Please ensure Javascript is enabled for purposes of website accessibility

Task force releases final recommendations to change sex offender program

Mike Mullen//December 2, 2013

Task force releases final recommendations to change sex offender program

Mike Mullen//December 2, 2013

House Speaker Paul Thissen said public safety should be the state's top priority in reconsidering the MSOP. (Staff photo: Peter Bartz-Gallagher)
House Speaker Paul Thissen said public safety should be the state’s top priority in reconsidering the MSOP. (Staff photo: Peter Bartz-Gallagher)

The task force formed to deal with the state’s ongoing problem handling its treatment of sex offenders released its final recommendations on Monday. The Sex Offender Civil Commitment Task Force’s proposals would spawn significant changes in the state’s practice, including the creation of a new screening and court system to handle cases.  The state’s current approach been the subject of frequent criticism, as well as a class-action lawsuit brought by the 700-plus men currently detained in the program.

In its introduction, the task force characterizes the current system for handling people who are thought to pose a threat to the community as one that “captures too many people and keeps them too long.” The state has provisionally released only one person from the Minnesota Sex Offender Program (MSOP) since adopting its current civil commitment system in 1994.

The growing population of detainees has left Minnesota with the highest rate of civilly committed persons among 20 states that use the practice, despite otherwise having one of the nation’s lowest rates of incarceration.

Under the recommendations, the screening procedure for commitment would be handed over to a newly created unit of mental health professionals, who would operate outside of both the Department of Human Services and the Department of Corrections, and would be protected from “political interference.” The screening would review individuals’ behavior and mental health to indicate whether a particular individual “should” be recommended for commitment. That subtle change in wording would create a higher bar than the standard currently in place by the Department of Corrections, which determines whether someone’s commitment “may be appropriate.”

Other recommendations from the task force:

  • A special civil commitment court should be created to handle cases.  The court would have statewide jurisdiction, and would consist of retired judges appointed by the chief justice of the Minnesota Supreme Court.
  • Those in the MSOP population should receive an automatic biennial review.  In this aspect of the process, as with the initial screening and recommendation, the person would have the right to retain a defense attorney, or be given one if he could not afford it.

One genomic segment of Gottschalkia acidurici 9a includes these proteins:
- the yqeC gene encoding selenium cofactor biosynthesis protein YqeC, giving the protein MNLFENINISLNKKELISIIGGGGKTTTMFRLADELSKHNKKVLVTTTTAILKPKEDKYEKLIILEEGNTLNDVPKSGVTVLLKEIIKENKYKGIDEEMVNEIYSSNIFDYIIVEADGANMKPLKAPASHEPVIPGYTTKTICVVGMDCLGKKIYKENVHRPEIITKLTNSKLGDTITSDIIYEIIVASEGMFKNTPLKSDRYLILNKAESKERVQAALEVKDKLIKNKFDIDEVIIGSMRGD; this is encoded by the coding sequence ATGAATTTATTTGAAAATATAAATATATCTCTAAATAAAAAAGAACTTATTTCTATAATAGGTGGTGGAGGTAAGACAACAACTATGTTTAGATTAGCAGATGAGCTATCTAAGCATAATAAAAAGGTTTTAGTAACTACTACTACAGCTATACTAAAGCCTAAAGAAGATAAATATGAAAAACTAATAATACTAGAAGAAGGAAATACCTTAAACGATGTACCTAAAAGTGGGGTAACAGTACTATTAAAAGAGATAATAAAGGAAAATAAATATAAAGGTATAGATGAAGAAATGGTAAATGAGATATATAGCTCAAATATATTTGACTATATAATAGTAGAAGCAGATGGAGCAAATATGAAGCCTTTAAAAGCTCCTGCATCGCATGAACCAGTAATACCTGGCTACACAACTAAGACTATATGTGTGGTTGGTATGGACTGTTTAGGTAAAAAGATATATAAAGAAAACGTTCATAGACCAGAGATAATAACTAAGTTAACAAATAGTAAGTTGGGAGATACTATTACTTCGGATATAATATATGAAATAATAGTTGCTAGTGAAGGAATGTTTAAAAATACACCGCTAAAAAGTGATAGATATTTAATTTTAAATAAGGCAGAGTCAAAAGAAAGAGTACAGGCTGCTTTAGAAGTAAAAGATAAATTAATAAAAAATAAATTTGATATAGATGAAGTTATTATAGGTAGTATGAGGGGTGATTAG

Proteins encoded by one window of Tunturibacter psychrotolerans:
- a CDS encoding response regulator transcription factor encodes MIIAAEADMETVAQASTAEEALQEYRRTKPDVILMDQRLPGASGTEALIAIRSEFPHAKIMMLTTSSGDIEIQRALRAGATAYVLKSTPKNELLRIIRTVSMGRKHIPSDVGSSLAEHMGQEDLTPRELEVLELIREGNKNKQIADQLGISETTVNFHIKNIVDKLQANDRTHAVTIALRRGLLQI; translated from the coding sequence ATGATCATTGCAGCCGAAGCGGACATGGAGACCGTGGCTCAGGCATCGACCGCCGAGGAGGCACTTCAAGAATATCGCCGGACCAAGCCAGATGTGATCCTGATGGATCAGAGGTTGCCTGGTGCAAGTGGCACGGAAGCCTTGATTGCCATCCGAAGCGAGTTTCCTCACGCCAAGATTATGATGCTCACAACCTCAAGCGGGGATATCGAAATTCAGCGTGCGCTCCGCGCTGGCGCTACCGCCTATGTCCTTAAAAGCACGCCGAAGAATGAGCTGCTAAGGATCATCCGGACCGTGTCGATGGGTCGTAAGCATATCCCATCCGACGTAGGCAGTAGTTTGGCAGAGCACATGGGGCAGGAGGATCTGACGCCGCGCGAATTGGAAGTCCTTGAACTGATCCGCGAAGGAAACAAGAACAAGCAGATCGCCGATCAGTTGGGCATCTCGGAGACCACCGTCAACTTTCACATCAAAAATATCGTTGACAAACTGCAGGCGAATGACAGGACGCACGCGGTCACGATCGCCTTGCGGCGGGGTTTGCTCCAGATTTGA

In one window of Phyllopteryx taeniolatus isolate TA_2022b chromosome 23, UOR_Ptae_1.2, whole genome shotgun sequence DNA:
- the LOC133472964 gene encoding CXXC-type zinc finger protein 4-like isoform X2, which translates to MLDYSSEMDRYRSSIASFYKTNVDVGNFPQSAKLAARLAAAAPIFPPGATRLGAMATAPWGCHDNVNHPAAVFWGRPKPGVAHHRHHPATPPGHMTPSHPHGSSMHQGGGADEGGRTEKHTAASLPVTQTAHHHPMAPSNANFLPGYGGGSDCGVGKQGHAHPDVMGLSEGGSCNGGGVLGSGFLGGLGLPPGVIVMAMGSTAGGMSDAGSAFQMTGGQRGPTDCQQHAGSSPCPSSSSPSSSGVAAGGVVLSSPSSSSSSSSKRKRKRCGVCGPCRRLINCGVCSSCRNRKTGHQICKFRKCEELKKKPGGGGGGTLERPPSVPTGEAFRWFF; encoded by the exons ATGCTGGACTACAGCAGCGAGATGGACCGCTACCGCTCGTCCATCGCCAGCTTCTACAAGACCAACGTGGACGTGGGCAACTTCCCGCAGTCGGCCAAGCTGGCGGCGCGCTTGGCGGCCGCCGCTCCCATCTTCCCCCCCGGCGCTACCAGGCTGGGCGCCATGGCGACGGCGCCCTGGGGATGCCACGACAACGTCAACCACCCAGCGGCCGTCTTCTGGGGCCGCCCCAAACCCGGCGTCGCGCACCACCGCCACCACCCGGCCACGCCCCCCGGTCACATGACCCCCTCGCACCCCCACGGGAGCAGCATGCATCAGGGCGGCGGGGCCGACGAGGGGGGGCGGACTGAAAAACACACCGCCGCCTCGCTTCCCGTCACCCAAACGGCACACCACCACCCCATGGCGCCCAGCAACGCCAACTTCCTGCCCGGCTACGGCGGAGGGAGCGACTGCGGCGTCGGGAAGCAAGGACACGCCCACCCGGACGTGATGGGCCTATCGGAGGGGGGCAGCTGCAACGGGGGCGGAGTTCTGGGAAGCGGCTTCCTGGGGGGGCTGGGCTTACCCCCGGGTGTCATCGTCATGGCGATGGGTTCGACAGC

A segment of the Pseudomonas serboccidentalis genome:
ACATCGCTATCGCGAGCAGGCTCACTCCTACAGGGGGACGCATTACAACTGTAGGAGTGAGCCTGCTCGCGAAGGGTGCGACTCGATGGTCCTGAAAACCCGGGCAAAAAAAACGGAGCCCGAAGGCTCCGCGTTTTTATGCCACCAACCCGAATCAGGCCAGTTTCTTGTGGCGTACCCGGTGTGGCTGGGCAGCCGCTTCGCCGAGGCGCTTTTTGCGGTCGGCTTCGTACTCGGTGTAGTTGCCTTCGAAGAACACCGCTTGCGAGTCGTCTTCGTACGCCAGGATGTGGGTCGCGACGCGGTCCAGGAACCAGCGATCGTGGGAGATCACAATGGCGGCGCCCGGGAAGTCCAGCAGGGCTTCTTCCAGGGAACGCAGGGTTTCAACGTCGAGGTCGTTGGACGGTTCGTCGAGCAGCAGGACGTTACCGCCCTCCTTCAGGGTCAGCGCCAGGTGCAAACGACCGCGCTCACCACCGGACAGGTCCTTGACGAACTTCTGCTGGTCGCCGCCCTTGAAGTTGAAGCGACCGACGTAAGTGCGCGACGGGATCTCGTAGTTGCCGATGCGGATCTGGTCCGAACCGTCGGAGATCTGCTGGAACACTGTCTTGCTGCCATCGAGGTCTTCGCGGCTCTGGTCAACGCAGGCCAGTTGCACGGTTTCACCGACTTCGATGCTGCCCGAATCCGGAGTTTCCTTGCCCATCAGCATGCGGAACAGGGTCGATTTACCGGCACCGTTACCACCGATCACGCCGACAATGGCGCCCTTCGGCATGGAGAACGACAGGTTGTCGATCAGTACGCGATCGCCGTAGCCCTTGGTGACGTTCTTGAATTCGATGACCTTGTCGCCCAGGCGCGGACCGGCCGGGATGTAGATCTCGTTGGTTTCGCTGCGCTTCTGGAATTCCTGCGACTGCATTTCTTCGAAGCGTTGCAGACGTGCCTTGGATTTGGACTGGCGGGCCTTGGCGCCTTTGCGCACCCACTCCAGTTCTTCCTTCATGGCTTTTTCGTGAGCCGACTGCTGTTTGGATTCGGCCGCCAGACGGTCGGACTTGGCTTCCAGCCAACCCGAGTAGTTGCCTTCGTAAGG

The task force did not make any recommendations on changing the existing sentencing guidelines for sexually dangerous people. The recommendations also call for the handling of civil commitment proceedings to remain with county attorneys, who currently take those cases.

Created in 2012, the task force consists of a variety of high-ranking state officials and experts familiar with the topic. It was chaired by former Minnesota Supreme Court Justice Eric Magnuson, who, in a Monday letter to DHS Commissioner Lucinda Jesson, wrote that the task force wanted to “eliminate to the greatest extent possible the influence of politics on commitment, placement and release decisions.”

Gov. Mark Dayton, who recently endured criticism from political opponents over plans to transfer six program detainees to a less secure facility, welcomed Monday’s release, though he stopped short of endorsing any of its findings.

“I look forward to reviewing their report in greater detail,” Dayton said. “Then, I intend to meet with the Chief Justice and the four legislative caucus leaders to develop a bipartisan solution that ensures public safety, while fulfilling the requirements of state and federal laws.”

One of those caucus leaders soon issued a statement of his own. House Speaker Paul Thissen said ensuring public safety would be his top priority as he reviewed the document.

“Bipartisan work on this issue is the best way to accomplish a result that will work for the people of Minnesota, now and into the future,” Thissen said.

Top News

See All Top News

Legal calendar

Click here to see upcoming Minnesota events

Expert Testimony

See All Expert Testimony